"I say, have either of you fellows got change for a sovereign?" asked Raymond. "You haven't? well, you pay, and I'll settle up with you some other time."

The boys wandered round the field, listening to the cheap Jacks, and the proprietors of various exhibitions, which were all "just a-goin' to begin." They patronized a shooting-gallery, where they fired down long tubes with little rifles, which made the marksman's hands very black, and seemed to carry round the corner. Jack, however, succeeded in hitting the bull's-eye, and ringing the bell, and was rewarded with a handful of nuts.

"Come on," said Rosher; "let's have a turn on the wooden horses," and the party accordingly moved off in the direction of the nearest round-about. The steeds were three abreast, and Raymond mounted the one on the outside. A little group of factory boys were standing close by, and, just as the engine started, one of them thought fit to enliven the proceedings with a joke.

"Hallo, mister! how much starch d'you put on your weskit?"

"That much!" answered Raymond, snappishly, and leaning outwards in passing he dealt the speaker a sharp cut with his cane.

"Yah! Thatches!" cried the boy, and every time the whirligig brought his assailant into view the shout was repeated.

In the year of grace 1877 some traces still remained of an ancient feud between the school and the boys of the town. The name "Thatches" had been invented by the latter on account of the peculiar pattern of straw hat worn by their adversaries; while the answering taunt always used in those warlike times was, "Hey, Johnny, where's your apron?" a remark which greatly incensed the small sons of toil, who usually wore this garment.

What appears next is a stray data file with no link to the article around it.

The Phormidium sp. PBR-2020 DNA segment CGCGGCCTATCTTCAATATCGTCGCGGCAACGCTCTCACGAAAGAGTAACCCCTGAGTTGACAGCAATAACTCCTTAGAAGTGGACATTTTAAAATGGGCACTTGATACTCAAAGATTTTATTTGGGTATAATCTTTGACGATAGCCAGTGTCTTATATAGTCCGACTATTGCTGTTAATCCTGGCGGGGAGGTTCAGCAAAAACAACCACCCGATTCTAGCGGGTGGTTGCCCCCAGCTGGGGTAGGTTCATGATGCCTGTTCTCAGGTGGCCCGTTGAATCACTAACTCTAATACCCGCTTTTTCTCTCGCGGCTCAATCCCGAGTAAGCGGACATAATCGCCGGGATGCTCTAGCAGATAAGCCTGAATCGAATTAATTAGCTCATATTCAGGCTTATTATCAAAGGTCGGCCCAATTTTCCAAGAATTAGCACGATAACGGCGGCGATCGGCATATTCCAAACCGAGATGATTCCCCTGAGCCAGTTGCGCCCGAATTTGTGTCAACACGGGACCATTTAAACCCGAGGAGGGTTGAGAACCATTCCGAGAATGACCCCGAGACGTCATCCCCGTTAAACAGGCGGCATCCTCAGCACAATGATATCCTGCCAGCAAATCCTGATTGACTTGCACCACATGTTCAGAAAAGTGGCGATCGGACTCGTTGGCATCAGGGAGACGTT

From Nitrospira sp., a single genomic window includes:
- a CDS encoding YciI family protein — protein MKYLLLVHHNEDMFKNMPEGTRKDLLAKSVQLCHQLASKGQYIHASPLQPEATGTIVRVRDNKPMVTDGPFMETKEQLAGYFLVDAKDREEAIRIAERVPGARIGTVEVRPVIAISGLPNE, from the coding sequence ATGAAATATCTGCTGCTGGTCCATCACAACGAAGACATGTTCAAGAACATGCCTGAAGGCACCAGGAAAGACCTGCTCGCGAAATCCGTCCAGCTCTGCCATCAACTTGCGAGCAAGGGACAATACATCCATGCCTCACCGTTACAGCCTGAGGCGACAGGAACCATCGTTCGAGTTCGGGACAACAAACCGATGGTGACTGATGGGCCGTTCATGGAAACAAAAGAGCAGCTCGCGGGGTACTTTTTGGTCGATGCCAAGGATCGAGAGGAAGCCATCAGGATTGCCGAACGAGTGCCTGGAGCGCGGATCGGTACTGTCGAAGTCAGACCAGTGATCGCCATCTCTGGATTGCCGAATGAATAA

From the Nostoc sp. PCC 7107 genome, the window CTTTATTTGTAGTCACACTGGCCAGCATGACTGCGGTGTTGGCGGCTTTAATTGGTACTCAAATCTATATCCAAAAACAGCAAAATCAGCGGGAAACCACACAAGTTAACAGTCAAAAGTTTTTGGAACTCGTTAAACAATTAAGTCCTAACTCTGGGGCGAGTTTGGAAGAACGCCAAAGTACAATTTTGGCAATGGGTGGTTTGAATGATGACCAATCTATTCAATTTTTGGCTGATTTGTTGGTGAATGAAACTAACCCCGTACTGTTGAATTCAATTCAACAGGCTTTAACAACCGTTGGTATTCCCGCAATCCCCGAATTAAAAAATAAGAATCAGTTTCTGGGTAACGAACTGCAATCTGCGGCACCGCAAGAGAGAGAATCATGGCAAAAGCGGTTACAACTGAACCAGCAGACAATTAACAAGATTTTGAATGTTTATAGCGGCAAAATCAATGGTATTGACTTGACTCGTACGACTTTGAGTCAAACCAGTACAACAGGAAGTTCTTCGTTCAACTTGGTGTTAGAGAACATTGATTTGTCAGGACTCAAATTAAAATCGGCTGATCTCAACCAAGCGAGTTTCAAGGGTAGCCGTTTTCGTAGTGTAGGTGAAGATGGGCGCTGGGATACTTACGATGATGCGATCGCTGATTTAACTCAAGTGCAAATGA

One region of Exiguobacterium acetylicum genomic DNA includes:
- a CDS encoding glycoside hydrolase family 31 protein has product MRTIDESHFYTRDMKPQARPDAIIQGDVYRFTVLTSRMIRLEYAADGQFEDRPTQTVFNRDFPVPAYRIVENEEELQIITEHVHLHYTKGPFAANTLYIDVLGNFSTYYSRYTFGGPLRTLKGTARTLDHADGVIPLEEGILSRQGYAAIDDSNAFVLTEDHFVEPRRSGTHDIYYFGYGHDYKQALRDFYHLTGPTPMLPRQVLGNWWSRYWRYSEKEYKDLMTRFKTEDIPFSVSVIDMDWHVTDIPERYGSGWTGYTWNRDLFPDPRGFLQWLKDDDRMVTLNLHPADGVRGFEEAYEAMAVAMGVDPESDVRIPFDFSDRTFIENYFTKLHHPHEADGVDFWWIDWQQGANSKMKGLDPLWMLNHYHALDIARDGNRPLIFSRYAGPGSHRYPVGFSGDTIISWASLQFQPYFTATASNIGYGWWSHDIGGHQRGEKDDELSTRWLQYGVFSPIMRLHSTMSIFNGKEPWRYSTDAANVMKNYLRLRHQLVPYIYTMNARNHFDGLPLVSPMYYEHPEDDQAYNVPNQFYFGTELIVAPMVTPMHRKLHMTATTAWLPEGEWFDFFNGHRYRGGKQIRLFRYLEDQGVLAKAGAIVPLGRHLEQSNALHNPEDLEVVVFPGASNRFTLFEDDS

"What have you been doing to those chaps?" asked Jack, as the horses slowed down and the yell was repeated.

"One of them cheeked me, and I hit him with my stick."

"Well, we'd better slip away as soon as this thing stops; we don't want to have a row with them here."

Unfortunately for the three boys, their steeds stopped just opposite the hostile group. Jack pushed through them with an expression of lofty contempt, an example followed by Rosher; but Raymond was stupidly led into a further exchange of incivilities.

"Don't you give me any more of your confounded impudence, you miserable little cads, or I'll give you another taste of this stick."

The "cads" answered with a shout of derisive laughter, and a few more straggling clansmen joining the band, they followed after the three friends, keeping at a safe distance, and repeating their cries of "Yah! Thatches! Hit one yer own size!" and other remarks of a similar nature.

"We can't go on like this," said Jack. "They'll follow us all round the fair. Shall we charge the beggars?"

"No," answered Raymond. "Let's go into the circus, and that'll put them off the track. You fellows pay, and I'll owe it you; I don't want to change my sovereign here."

Rosher paid for three shilling seats, and the trio entered the big circular tent, thus for the time being effectually escaping from the pursuing band of unfriendly natives.